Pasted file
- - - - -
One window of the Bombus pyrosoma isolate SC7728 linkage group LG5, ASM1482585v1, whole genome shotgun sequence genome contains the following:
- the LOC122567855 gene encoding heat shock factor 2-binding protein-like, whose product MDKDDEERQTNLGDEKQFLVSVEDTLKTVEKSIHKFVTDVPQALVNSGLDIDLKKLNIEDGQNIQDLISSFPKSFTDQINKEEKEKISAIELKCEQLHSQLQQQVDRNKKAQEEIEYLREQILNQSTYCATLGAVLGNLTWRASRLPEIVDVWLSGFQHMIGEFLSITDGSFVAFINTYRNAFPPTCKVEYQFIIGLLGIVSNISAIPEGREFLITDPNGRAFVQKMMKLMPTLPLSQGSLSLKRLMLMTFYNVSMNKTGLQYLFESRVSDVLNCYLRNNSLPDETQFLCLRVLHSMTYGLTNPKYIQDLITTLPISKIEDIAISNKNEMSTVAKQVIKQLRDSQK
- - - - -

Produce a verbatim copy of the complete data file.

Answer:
One window of the Bombus pyrosoma isolate SC7728 linkage group LG5, ASM1482585v1, whole genome shotgun sequence genome contains the following:
- the LOC122567855 gene encoding heat shock factor 2-binding protein-like, whose product MDKDDEERQTNLGDEKQFLVSVEDTLKTVEKSIHKFVTDVPQALVNSGLDIDLKKLNIEDGQNIQDLISSFPKSFTDQINKEEKEKISAIELKCEQLHSQLQQQVDRNKKAQEEIEYLREQILNQSTYCATLGAVLGNLTWRASRLPEIVDVWLSGFQHMIGEFLSITDGSFVAFINTYRNAFPPTCKVEYQFIIGLLGIVSNISAIPEGREFLITDPNGRAFVQKMMKLMPTLPLSQGSLSLKRLMLMTFYNVSMNKTGLQYLFESRVSDVLNCYLRNNSLPDETQFLCLRVLHSMTYGLTNPKYIQDLITTLPISKIEDIAISNKNEMSTVAKQVIKQLRDSQK